This tutorial will explain (hopefully in the simplest terms possible) what modulus and modulo mean and how they can be calculated in the Python programming language.
Modulus and Modulo are Different Things!
There’s a bit of confusion about this, and it seems that in some places, the terms modulus and modulo are used in place of each other – this is wrong (and confused me too – hence this article)!
What is Modulus?
In mathematics, the modulus is the absolute value of a number. It’s the non-negative value of a number – or its distance from 0 (zero).
So, the modulus of 3 is 3, and the modulus of -3 is also 3. So, it’s essentially just the number without a negative sign.
Calculating the Modulus in Python
Simply pass any number (float or integer) to the abs() function, and the absolute value (modulus) of the number will be returned.
What Is It Used For?
The modulus of a number is frequently used in physics calculations – particularly when calculating momentum and collisions. The sign (positive or negative) of a number representing movement may indicate its direction, while the modulus represents the speed of movement.
If you’re coding video games, you’ll certainly put it to good use – most games use a basic physics engine to calculate movement and send projectiles flying across the screen.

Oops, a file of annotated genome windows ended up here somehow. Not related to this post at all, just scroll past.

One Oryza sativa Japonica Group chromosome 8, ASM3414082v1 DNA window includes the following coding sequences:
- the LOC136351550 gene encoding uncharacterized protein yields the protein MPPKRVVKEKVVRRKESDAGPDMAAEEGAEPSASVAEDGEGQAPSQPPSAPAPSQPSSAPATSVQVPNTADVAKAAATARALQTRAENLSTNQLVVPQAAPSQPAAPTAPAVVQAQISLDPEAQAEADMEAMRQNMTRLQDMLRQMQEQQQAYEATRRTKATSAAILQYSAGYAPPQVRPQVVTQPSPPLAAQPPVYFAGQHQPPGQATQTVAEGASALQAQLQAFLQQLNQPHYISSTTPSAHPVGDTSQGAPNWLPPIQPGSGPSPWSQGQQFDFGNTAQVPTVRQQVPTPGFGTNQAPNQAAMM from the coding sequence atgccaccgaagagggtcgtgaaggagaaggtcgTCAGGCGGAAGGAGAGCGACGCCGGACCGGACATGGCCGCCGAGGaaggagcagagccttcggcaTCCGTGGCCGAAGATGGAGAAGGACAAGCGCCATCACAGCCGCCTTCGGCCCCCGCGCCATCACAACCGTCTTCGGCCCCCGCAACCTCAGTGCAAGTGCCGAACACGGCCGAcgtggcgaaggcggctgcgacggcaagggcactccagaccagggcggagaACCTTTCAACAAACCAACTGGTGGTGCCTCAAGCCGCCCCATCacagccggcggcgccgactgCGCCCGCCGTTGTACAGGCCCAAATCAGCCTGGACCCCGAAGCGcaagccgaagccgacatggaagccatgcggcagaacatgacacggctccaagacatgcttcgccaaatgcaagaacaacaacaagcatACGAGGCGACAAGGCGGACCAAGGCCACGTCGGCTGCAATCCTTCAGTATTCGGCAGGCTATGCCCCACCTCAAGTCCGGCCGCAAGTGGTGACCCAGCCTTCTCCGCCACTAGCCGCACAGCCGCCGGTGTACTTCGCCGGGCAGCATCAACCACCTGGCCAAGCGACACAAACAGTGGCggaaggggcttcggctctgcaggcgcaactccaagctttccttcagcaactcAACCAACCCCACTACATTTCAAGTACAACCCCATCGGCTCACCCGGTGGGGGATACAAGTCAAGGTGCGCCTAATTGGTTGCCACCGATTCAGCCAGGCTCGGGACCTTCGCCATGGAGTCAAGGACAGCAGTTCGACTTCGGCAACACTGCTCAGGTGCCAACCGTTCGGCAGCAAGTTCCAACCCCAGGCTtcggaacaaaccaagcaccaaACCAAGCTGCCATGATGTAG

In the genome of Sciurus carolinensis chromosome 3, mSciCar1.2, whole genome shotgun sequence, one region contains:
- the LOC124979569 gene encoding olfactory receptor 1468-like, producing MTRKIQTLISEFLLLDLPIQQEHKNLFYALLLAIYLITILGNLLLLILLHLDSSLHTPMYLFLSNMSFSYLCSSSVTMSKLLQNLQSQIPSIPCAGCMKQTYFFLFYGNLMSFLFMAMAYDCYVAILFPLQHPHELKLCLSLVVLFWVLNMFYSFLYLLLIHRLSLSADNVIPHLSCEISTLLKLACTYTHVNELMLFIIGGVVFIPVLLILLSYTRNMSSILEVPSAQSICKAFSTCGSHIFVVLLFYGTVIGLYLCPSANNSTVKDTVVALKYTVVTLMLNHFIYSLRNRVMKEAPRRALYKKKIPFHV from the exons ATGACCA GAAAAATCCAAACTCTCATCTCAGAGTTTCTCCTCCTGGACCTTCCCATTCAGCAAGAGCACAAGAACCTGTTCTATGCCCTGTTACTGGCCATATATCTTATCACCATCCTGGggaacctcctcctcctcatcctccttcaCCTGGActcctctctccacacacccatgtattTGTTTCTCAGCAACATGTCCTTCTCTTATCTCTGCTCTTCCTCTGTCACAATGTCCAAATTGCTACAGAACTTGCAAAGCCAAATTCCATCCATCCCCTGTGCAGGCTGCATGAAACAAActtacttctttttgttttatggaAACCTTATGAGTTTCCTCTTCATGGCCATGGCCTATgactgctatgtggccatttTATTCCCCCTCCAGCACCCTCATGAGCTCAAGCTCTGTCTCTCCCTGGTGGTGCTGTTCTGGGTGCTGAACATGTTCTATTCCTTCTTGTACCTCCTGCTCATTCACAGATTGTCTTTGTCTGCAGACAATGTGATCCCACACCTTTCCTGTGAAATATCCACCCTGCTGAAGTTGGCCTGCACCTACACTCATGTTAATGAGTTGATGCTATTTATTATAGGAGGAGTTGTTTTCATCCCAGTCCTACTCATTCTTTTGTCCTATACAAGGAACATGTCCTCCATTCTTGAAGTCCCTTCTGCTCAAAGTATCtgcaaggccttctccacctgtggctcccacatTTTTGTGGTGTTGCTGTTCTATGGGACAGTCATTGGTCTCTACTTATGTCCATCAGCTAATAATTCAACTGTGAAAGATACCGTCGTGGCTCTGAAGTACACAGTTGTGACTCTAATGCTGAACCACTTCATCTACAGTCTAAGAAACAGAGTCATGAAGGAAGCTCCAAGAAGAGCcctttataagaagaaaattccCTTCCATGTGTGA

What is Modulo?
In programming, the modulo is an arithmetic operator – it calculates the remainder left when one number is divided by another.
What is a Remainder?
The remainder is a mathematical term – it’s the amount left-over when one number has been divided by another if the first number cannot be divided by the second exactly.
So, 6 ÷ 3 has a remainder of 0, as 6 can be cleanly divided by 3 with nothing left over.
However, 7 ÷ 3 has a remainder of 1, 7 cannot be divided into 3 equal values, the nearest number less than 7 which can be cleanly divided by 3 is 6 – leaving 1 remainder.
Calculating the Modulo in Python
In the Python programming language, the modulo is represented by the % (percent) symbol.
Here it is in action:
remainder = 7 % 3; # 7 can be divided by 3 twice, leaving a remainder of 1
Above, the variable remainder will be given a value of 1 – the remainder when 7 has been divided by 3.
Don’t Mix Them Up!
Mixing the terms modulus and modulo up probably won’t do you any harm, but it’ll make searching for solutions online really frustrating.